The idea of using the sun as a source of energy has had a long history, but so far it has been a history of bright hope and dismal failure. In the middle 1950's newspaper headlines were full of glowing predictions of what solar energy could do for mankind; the first International Conference on Applied Solar Energy had been held, and solar energy seemed ready to take its place, along with peaceful uses of atomic energy and with interplanetary exploration, on Vannevar Bush's “endless frontier of science.” And now in the 1970's nuclear power reactors and spaceflight are realities, yet solar energy, as recently as a year ago, was dismissed by a National Academy of Science–National Research Council committee as of no importance in our future—despite the admitted “energy crisis” looming ahead. Whatever happened to the grand predictions? Our search into the history of solar energy started with this question, because we were curious to know if 1970 technology might yield a different result.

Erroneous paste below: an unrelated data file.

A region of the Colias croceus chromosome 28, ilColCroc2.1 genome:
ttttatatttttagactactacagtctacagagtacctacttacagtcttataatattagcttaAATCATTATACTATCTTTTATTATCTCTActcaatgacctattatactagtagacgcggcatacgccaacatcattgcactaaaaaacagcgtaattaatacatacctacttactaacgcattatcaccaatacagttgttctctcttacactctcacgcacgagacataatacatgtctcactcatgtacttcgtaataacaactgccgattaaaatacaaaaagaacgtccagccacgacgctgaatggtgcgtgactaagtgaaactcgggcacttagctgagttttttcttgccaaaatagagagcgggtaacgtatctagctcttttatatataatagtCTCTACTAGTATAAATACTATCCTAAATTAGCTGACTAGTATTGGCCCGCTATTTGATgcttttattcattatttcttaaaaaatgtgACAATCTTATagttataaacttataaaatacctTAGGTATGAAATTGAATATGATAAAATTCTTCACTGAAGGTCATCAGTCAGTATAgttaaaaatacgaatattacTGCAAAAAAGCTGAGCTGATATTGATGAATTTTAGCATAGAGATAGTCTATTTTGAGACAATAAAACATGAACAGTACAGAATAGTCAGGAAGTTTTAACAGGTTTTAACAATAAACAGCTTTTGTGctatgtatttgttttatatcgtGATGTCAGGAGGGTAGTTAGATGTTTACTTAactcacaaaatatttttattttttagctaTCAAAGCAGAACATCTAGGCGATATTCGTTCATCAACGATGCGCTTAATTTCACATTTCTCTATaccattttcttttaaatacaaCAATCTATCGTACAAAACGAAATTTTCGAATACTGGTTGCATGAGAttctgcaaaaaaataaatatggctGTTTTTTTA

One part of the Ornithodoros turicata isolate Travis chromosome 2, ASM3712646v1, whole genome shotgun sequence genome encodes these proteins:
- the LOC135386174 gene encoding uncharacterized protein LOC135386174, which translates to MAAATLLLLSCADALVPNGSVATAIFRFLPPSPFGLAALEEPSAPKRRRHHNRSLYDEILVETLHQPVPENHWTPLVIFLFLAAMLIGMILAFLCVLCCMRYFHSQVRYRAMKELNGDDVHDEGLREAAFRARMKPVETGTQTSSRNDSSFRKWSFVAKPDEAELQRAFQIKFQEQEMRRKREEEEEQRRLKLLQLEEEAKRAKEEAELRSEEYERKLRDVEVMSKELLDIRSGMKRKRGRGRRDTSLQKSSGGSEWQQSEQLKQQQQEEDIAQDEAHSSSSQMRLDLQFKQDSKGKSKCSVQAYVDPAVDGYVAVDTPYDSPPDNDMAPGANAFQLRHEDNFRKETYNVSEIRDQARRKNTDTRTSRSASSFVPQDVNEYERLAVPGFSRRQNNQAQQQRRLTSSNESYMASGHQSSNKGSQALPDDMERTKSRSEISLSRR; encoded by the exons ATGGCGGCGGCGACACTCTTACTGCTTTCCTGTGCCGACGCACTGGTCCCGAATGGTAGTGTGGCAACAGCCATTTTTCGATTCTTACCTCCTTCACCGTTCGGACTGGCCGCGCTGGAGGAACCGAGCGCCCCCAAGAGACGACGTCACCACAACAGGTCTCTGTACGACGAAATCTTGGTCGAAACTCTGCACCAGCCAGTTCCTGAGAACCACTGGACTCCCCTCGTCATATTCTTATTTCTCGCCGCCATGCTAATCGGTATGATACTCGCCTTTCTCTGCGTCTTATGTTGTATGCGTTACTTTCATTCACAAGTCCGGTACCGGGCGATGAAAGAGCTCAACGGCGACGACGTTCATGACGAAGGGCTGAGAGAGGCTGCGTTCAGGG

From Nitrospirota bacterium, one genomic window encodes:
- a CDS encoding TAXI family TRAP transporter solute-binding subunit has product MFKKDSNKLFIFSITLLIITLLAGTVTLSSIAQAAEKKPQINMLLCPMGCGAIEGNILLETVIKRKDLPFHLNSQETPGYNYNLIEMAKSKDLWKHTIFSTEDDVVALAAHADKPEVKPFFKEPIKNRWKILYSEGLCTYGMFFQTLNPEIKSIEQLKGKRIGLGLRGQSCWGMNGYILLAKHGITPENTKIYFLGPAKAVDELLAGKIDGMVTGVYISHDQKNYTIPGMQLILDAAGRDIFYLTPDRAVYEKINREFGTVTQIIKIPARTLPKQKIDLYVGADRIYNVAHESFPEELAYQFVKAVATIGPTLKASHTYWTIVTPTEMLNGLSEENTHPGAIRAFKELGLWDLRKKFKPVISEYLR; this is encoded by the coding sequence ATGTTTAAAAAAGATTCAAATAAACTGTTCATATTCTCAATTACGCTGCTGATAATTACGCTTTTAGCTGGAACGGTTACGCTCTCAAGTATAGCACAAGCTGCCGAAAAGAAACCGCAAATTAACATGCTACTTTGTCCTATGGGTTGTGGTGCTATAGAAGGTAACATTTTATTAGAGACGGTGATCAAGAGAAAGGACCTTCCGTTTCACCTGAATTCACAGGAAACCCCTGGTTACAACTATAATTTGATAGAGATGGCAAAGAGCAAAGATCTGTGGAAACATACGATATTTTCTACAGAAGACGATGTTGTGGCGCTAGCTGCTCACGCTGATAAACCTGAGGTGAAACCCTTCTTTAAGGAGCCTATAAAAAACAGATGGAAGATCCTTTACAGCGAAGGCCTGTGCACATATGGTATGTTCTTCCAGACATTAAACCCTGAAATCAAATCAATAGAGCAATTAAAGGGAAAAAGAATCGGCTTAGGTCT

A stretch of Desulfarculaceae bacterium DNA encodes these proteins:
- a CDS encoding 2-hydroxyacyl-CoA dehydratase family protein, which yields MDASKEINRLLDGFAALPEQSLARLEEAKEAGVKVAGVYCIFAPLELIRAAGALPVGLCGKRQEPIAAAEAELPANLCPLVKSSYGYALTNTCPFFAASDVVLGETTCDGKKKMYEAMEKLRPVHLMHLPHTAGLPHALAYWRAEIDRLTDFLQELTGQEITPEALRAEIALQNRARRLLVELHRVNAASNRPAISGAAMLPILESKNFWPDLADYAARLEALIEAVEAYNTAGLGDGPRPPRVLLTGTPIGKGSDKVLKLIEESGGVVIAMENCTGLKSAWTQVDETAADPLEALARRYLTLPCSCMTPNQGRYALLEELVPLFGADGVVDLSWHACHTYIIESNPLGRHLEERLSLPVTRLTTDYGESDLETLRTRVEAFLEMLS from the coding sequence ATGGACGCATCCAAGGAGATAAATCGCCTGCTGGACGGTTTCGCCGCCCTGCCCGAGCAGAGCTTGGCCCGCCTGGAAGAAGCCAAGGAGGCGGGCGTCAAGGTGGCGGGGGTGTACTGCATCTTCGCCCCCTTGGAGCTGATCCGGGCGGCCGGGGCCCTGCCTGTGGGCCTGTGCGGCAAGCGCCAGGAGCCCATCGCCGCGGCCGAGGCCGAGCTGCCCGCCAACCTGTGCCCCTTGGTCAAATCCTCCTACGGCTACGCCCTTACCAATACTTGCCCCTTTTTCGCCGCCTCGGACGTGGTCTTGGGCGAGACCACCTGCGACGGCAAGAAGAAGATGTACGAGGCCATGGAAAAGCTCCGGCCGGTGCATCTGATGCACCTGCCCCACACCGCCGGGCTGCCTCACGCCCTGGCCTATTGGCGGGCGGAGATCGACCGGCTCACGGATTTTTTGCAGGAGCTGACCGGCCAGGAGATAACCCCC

Physics looks at solar energy
Aden Baker Meinel, Marjorie Pettit Meinel; Physics looks at solar energy. Physics Today 1 February 1972; 25 (2): 44–50. https://doi.org/10.1063/1.3070725
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